Meet the future of naval defense: the DDG 1000.

Launched in October of 2013, this destroyer ship represents the cutting edge in naval and marine warfare technology. It's a ship known for its stealthy engineering - despite its size, coming in at over 14,500 tons and at 600 feet long. The ship marks a fitting convergence of past and present, carrying with it an incredible history of industrial-strength design while also keeping its future wide open. The DDG 1000 is one of those rare naval ships that remembers the future is always coming, and is prepared to be modified accordingly - it's ready and waiting for new forms of weaponry and warfare, whether those are new guns to outfit it or advanced new laser tech.

It's probably unsurprising that it takes a Herculean effort to make a ship like this possible. The construction of this particular ship began in early 2009 and it launched to the public about four years later. Naval procurement is a famously intense process, involving the best and most impressive components of our pick-a-winner economy. Echelon technology works as part of a suite of those technologies, curated by our customer Fairmount Automation, a company that helps put together collections of applied technical solutions for customers including the U.S. Navy.

Outfitting a behemoth of an operation like the DDG 1000 requires thinking through a number of important technical necessities - all the so-called "basics" (might be a misnomer for something of this size and scope) that have to come way, way before anyone can even think about weaponizing. There's the fuel. There's the levels of heavy and dangerous machinery. There’s the possibility of fire or other major damage. And none of that is something anyone on the DDG 1000 wants to spend time thinking about when there’s something bigger at stake.

So, naturally, the Navy turns to automation as a solution. That's also where LonWorks excels: in building systems that can take care of themselves - so the Navy can take care of us.

LonWorks technology is built into the Naval destroyer for the purposes of fire suppression and autonomous damage control.

"It's probably unsurprising that it takes a Herculean effort to make a ship like this possible. Naval procurement is a famously intense process."

Ship fires can begin and spread vertically upwards, spreading their devastation in three minutes flat. That doesn't leave a lot of time to suppress it. There are all kinds of complicating dangerous components to ship fire spread, too: ship piping systems and structure can easily be destroyed in minutes. Tests done a few years ago on the former USS Shadwell, a decommissioned Navy ship, found that no matter the level of expertise of a human-run damage control team, it's nearly impossible to successfully fully suppress a fire without a high degree of automation.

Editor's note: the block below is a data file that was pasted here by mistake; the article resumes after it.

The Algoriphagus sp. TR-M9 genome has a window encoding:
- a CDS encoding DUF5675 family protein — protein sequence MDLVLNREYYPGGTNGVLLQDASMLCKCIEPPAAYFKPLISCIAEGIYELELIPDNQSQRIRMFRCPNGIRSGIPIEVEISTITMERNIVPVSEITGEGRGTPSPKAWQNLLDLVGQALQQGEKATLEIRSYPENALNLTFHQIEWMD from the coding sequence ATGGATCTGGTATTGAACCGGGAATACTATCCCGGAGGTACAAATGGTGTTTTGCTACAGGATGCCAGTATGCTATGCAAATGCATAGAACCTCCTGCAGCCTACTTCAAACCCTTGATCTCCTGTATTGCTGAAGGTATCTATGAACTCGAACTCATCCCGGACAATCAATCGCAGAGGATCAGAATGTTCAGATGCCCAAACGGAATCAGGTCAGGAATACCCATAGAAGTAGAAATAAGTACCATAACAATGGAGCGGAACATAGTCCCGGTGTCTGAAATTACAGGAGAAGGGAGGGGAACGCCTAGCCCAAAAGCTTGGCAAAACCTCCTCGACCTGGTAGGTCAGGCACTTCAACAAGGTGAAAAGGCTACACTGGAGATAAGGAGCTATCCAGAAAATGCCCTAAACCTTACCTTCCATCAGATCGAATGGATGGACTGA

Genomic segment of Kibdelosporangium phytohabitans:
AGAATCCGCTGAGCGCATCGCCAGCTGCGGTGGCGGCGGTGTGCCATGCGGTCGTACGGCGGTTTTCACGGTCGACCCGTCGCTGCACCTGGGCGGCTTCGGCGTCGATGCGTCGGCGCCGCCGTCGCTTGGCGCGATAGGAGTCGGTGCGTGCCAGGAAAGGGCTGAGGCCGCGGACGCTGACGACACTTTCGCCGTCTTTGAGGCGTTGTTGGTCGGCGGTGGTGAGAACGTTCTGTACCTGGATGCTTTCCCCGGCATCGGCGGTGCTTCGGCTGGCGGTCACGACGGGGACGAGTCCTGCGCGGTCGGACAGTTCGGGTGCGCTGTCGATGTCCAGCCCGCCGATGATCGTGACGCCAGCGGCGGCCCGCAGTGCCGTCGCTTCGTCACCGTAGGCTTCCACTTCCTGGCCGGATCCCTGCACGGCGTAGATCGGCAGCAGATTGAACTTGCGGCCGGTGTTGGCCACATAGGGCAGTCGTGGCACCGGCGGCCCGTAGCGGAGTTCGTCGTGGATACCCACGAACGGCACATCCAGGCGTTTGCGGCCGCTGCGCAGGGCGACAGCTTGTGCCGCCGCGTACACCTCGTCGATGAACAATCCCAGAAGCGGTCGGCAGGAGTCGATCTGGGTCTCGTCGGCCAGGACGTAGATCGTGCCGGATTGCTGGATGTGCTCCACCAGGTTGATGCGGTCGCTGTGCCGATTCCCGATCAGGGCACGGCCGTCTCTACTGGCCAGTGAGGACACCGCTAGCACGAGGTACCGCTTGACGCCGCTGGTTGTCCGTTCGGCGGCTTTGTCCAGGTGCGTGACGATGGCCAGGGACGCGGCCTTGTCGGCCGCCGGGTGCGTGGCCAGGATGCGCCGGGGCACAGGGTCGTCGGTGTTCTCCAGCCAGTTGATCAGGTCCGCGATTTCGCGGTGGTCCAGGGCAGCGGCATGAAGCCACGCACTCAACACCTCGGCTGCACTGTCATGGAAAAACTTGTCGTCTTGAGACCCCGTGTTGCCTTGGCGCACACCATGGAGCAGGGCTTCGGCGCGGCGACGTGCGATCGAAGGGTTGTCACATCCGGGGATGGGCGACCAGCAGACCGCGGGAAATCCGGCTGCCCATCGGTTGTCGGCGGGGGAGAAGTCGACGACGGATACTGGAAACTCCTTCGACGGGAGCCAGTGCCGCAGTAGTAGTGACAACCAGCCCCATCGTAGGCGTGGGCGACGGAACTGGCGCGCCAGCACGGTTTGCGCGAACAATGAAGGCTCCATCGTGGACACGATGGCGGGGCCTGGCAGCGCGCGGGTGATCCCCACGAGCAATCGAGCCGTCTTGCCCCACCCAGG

Since the 1970s, the Navy has poured money into researching the optimal way to automate a fire suppression system. Breakthroughs since the 1990s have made it standard practice for every ship to have on board an Autonomic Fire Suppression System. Built into this system is a multi-modal smart valve for fluid system break detection and isolation - keeping the ship monitor on high alert in case a single valve goes awry, threatening the safety of the larger operation. The technology is capable of automatically isolating a rupture very quickly by noticing pressure and flow variations, thereby preventing a pressure loss in the system, and the bigger danger that comes with it.

Putting out a fire on a ship of this size, scale, and importance is more than just grabbing a fire extinguisher and spraying. It involves securing people, machinery, and more. Timing is crucial, and the whole emergency, should it occur, has to be dealt with nearly immediately. It’s ultra-fast, reliable, industrial-strength inter-communication technology that makes that possible. Especially on the high seas: there’s no room for a flimsy system that over-depends on an external signal like wi-fi or, on the other hand, requires excessive wiring. Out there, you need classic and trustworthy industry, coupled with modern and cutting-edge speed and smarts.

Of course, that's why there's an entire subset of the economy dedicated to serving the needs of the defense industry. That's why there's an incredibly competitive process that goes into winning those contracts. That's why Echelon is proud to be a part of the suite of efforts that can make something like the DDG 1000 possible - and that will keep making the next incarnations of our Navy possible for the next century and beyond.